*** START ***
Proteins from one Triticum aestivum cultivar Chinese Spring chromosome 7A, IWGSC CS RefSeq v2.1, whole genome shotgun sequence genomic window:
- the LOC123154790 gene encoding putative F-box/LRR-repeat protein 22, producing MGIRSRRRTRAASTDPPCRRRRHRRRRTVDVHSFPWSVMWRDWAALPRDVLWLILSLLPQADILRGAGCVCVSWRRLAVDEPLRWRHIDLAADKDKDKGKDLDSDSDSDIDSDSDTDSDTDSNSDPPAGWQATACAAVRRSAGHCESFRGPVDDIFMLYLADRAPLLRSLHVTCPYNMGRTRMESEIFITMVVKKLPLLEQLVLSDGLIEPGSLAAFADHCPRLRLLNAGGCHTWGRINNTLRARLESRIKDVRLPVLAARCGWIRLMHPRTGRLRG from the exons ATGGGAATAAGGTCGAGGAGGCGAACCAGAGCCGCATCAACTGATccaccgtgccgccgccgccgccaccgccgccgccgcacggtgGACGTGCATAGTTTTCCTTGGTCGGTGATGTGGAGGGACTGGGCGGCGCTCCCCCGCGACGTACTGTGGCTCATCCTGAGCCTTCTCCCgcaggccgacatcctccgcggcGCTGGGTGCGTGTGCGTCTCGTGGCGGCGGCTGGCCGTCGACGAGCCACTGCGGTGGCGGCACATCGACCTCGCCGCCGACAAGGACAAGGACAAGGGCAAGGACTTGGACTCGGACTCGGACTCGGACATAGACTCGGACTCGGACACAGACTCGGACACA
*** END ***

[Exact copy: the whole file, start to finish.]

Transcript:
Proteins from one Triticum aestivum cultivar Chinese Spring chromosome 7A, IWGSC CS RefSeq v2.1, whole genome shotgun sequence genomic window:
- the LOC123154790 gene encoding putative F-box/LRR-repeat protein 22, producing MGIRSRRRTRAASTDPPCRRRRHRRRRTVDVHSFPWSVMWRDWAALPRDVLWLILSLLPQADILRGAGCVCVSWRRLAVDEPLRWRHIDLAADKDKDKGKDLDSDSDSDIDSDSDTDSDTDSNSDPPAGWQATACAAVRRSAGHCESFRGPVDDIFMLYLADRAPLLRSLHVTCPYNMGRTRMESEIFITMVVKKLPLLEQLVLSDGLIEPGSLAAFADHCPRLRLLNAGGCHTWGRINNTLRARLESRIKDVRLPVLAARCGWIRLMHPRTGRLRG from the exons ATGGGAATAAGGTCGAGGAGGCGAACCAGAGCCGCATCAACTGATccaccgtgccgccgccgccgccaccgccgccgccgcacggtgGACGTGCATAGTTTTCCTTGGTCGGTGATGTGGAGGGACTGGGCGGCGCTCCCCCGCGACGTACTGTGGCTCATCCTGAGCCTTCTCCCgcaggccgacatcctccgcggcGCTGGGTGCGTGTGCGTCTCGTGGCGGCGGCTGGCCGTCGACGAGCCACTGCGGTGGCGGCACATCGACCTCGCCGCCGACAAGGACAAGGACAAGGGCAAGGACTTGGACTCGGACTCGGACTCGGACATAGACTCGGACTCGGACACAGACTCGGACACA